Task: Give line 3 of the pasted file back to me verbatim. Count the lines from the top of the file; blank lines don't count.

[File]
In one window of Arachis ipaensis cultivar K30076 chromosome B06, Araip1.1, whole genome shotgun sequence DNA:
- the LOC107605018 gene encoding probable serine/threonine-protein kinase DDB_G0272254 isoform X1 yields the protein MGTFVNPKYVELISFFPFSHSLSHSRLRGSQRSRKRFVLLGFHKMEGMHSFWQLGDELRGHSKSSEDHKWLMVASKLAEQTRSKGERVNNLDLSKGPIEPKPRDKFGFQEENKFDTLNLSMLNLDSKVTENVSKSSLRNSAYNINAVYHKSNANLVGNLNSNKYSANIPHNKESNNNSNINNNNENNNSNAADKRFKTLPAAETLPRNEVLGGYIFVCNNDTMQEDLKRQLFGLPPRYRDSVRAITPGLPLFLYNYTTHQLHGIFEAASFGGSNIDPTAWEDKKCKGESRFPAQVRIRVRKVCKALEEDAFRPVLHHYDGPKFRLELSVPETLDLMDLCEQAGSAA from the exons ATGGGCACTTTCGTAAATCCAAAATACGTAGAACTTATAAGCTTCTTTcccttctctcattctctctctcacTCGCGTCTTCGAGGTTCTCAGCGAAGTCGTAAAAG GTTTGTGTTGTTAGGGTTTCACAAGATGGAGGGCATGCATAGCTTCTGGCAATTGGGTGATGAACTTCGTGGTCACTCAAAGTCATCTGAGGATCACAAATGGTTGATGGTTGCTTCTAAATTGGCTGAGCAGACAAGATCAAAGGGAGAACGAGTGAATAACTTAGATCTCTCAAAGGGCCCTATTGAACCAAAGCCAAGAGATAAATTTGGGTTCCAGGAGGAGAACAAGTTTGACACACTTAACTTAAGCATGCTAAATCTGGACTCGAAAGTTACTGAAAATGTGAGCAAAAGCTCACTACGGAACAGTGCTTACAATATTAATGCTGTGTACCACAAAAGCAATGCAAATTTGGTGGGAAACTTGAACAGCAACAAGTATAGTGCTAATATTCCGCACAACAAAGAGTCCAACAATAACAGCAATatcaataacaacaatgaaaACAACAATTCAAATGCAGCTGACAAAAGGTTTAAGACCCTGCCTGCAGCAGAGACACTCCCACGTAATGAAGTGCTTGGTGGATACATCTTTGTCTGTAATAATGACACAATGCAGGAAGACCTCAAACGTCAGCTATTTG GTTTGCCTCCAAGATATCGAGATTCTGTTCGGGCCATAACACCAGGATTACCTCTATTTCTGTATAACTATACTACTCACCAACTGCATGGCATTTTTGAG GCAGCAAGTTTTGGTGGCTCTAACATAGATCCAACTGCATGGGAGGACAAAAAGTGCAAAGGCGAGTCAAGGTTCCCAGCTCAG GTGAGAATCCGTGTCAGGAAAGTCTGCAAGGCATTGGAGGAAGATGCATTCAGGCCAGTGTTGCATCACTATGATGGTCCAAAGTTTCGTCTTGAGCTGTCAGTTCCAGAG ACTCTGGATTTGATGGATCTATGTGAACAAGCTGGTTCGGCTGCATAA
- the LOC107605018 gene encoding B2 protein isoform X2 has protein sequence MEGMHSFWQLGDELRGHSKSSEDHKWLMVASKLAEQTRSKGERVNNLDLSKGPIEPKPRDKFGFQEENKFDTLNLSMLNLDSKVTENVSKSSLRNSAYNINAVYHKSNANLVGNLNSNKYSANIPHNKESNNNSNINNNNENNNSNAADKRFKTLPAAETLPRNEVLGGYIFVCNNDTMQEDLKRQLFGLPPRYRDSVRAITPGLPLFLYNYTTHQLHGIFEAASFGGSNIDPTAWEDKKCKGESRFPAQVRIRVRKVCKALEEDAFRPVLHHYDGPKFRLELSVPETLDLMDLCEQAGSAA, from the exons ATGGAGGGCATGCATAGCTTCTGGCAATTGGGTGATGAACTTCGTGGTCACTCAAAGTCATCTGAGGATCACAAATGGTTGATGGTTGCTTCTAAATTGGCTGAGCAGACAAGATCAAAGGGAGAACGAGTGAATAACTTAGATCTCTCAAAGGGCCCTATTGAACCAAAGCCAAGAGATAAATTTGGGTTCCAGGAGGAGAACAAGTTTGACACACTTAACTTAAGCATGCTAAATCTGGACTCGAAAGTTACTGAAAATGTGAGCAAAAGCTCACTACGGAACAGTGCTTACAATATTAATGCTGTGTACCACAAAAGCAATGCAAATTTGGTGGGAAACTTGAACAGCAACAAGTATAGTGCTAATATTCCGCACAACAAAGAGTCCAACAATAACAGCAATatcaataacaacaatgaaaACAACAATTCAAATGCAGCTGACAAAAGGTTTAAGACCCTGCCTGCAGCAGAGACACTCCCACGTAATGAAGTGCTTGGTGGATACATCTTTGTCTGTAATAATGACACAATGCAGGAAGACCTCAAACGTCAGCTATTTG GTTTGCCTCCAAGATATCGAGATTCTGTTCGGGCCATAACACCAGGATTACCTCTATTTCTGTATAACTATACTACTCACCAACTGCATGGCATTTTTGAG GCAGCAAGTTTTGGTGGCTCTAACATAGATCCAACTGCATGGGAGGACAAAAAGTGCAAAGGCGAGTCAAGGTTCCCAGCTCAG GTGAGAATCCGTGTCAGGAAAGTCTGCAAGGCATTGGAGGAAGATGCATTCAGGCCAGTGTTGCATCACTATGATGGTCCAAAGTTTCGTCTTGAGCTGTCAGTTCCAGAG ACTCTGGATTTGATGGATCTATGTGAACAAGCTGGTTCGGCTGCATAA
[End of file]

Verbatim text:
- the LOC107605018 gene encoding B2 protein isoform X2 has protein sequence MEGMHSFWQLGDELRGHSKSSEDHKWLMVASKLAEQTRSKGERVNNLDLSKGPIEPKPRDKFGFQEENKFDTLNLSMLNLDSKVTENVSKSSLRNSAYNINAVYHKSNANLVGNLNSNKYSANIPHNKESNNNSNINNNNENNNSNAADKRFKTLPAAETLPRNEVLGGYIFVCNNDTMQEDLKRQLFGLPPRYRDSVRAITPGLPLFLYNYTTHQLHGIFEAASFGGSNIDPTAWEDKKCKGESRFPAQVRIRVRKVCKALEEDAFRPVLHHYDGPKFRLELSVPETLDLMDLCEQAGSAA, from the exons ATGGAGGGCATGCATAGCTTCTGGCAATTGGGTGATGAACTTCGTGGTCACTCAAAGTCATCTGAGGATCACAAATGGTTGATGGTTGCTTCTAAATTGGCTGAGCAGACAAGATCAAAGGGAGAACGAGTGAATAACTTAGATCTCTCAAAGGGCCCTATTGAACCAAAGCCAAGAGATAAATTTGGGTTCCAGGAGGAGAACAAGTTTGACACACTTAACTTAAGCATGCTAAATCTGGACTCGAAAGTTACTGAAAATGTGAGCAAAAGCTCACTACGGAACAGTGCTTACAATATTAATGCTGTGTACCACAAAAGCAATGCAAATTTGGTGGGAAACTTGAACAGCAACAAGTATAGTGCTAATATTCCGCACAACAAAGAGTCCAACAATAACAGCAATatcaataacaacaatgaaaACAACAATTCAAATGCAGCTGACAAAAGGTTTAAGACCCTGCCTGCAGCAGAGACACTCCCACGTAATGAAGTGCTTGGTGGATACATCTTTGTCTGTAATAATGACACAATGCAGGAAGACCTCAAACGTCAGCTATTTG GTTTGCCTCCAAGATATCGAGATTCTGTTCGGGCCATAACACCAGGATTACCTCTATTTCTGTATAACTATACTACTCACCAACTGCATGGCATTTTTGAG GCAGCAAGTTTTGGTGGCTCTAACATAGATCCAACTGCATGGGAGGACAAAAAGTGCAAAGGCGAGTCAAGGTTCCCAGCTCAG GTGAGAATCCGTGTCAGGAAAGTCTGCAAGGCATTGGAGGAAGATGCATTCAGGCCAGTGTTGCATCACTATGATGGTCCAAAGTTTCGTCTTGAGCTGTCAGTTCCAGAG ACTCTGGATTTGATGGATCTATGTGAACAAGCTGGTTCGGCTGCATAA